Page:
Today's flat, 2D silicon microprocessors are becoming so fast that the time it takes to get a signal from one side of the chip to the other – let alone between processors – is becoming a significant limiting factor.

One way to tackle this is being explored in the field of silicon photonics – replacing electrical connections with faster moving light – but researchers at the University of Rochester in New York State say they've cracked this problem another way: by creating the world's first working chip in three dimensions.

"I call it a cube now, because it's not just a chip anymore," says Eby Friedman, the University of Rochester's Professor of Electrical and Computer Engineering. "When the chips are flush against each other, they can do things you could never do with a regular 2D chip," he claims.

Build up, not out

Correctly called a 3D NoC (Network on Chip), Friedman's cube isn't several conventional microprocessors simply stacked up using common data and address buses. He and engineering student Vasilis Pavlidis designed their device from scratch. Their NoC has better synchronisation, power distribution and data transfer capabilities than stacked conventional chips. The prototype runs at a respectable 1.4GHz, as described in a paper found at www.tinyurl.com/3uumee.

The reason Friedman's chip is a breakthrough is that you can only pack transistors so tightly in two dimensions before they begin to malfunction. This dictates the upper limit to the processing power that a single chip can command. Friedman says that 3D chips should suffer no such limit.

"Are we going to hit a point where we can't scale integrated circuits any smaller? Horizontally, yes," he says. "But we're going to start scaling vertically, and that will never end. At least not in my lifetime. You should talk to my grandchildren about that."

The architecture the team has designed contains three specially designed silicon chips, and has millions of holes drilled into the insulation that separates them in order to make connections between transistors in different layers. Key to the design has been making all three layers interact like a single chip.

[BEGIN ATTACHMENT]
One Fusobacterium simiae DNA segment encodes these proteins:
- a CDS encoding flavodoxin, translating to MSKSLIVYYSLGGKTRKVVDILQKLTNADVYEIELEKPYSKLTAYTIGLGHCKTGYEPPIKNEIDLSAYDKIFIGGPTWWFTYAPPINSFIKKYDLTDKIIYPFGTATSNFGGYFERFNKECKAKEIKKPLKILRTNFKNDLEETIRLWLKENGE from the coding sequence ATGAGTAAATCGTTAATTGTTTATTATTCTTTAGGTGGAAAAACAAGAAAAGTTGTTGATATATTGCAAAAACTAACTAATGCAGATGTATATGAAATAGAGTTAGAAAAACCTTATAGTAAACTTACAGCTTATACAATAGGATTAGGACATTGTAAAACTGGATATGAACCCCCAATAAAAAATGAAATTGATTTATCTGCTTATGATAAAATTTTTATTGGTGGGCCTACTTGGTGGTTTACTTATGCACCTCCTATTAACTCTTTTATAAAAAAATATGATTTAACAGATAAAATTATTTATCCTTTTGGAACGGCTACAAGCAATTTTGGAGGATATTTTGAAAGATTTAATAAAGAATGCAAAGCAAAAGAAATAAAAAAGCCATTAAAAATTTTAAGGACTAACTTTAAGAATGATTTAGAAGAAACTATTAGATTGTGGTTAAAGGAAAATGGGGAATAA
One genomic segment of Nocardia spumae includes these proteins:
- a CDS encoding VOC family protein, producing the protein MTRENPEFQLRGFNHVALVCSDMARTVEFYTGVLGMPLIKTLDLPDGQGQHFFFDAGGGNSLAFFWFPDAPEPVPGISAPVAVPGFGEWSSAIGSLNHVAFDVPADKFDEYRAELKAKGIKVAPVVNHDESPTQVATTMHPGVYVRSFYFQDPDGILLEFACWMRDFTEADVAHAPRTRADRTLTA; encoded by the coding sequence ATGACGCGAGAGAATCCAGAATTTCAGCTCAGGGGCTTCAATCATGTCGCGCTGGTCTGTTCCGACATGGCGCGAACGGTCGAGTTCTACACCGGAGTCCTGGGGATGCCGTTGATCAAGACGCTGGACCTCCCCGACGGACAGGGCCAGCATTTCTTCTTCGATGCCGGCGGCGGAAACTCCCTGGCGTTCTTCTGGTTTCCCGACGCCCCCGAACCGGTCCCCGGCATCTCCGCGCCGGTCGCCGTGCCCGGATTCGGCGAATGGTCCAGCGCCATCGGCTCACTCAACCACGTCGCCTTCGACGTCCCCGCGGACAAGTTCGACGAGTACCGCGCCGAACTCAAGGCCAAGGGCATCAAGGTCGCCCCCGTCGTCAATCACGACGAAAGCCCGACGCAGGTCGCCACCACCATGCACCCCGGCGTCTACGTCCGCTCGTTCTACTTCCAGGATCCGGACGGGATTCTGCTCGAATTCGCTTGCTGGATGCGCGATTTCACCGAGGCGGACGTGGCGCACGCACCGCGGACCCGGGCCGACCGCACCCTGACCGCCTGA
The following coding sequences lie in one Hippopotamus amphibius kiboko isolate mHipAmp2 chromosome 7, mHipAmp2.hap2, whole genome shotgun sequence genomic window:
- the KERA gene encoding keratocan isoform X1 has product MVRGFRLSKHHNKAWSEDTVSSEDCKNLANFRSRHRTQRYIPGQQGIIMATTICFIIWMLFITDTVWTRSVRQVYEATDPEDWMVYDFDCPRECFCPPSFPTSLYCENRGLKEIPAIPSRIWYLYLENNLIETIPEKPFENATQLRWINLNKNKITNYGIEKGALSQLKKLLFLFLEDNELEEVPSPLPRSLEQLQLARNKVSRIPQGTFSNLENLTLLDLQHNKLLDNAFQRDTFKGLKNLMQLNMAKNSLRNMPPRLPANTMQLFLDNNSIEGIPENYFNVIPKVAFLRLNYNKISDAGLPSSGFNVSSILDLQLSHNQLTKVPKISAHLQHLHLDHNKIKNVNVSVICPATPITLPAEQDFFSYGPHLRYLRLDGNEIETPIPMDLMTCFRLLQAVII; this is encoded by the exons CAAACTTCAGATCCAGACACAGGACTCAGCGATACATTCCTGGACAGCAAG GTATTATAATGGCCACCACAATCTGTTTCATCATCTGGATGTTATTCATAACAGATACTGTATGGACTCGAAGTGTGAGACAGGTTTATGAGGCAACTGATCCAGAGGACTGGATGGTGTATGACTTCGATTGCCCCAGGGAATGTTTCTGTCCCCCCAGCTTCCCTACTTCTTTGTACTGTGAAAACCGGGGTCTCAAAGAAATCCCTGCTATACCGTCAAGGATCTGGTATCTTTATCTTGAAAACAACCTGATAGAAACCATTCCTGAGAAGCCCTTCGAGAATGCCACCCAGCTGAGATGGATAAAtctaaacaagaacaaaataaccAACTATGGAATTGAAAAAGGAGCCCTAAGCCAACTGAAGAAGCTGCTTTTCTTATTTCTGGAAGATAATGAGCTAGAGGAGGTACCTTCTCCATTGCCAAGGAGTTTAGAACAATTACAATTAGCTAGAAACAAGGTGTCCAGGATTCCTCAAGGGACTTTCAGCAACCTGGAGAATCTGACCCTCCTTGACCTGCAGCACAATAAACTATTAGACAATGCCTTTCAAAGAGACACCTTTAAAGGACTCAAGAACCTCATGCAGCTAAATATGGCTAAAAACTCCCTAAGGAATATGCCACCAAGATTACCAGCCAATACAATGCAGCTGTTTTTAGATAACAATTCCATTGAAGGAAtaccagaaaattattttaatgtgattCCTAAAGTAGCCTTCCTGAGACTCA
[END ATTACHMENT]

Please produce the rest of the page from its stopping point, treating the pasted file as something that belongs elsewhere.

In a press release issued by the University of Rochester, making the three chips work together was described as "like trying to devise a traffic control system for the entire United States – and then layering two more United States above the first and somehow getting every bit of traffic from any point on any level to its destination on any other level."

Major advantages

The incentive for overcoming these difficulties was worth it, however. "The major advantage [of 3D chips] is the considerable reduction in the length and number of global interconnects," says Friedman. This, he claims, will result in greater performance and lower power consumption.

The prototype already shows a power saving of between 58 to 62 per cent compared to a conventional 2D microprocessor of the same speed. Friedman claims that the individual layers needn't even be silicon, giving rise to the possibility of creating some very strange new processors.

Some of the layers in a typical 3D NoC could be used to perform specific functions, such as data storage and image processing, or they may consist of custom chips for use in mobile phones and other consumer goods. Because each layer works in parallel with the others, a future MP3 player might have a layer that converts stored tunes to audio on demand.

Because 3D NoCs are essentially just folded up circuit boards with shorter connections between them, the chips inside gadgets such as the iPod could potentially be reduced to a tenth of their size with ten times the speed.

How long we may have to wait for the first 'cube PCs' is anyone's guess, but chip designers are already beginning to feel the limitations of 2D. A 3D x86 or even 64-bit design could push the architecture line far much further by increasing performance while decreasing power consumption.

Of course, this all depends on whether light-based interconnects turn out to be as speedy as Intel would have us believe…

First published in PC Plus, Issue 275

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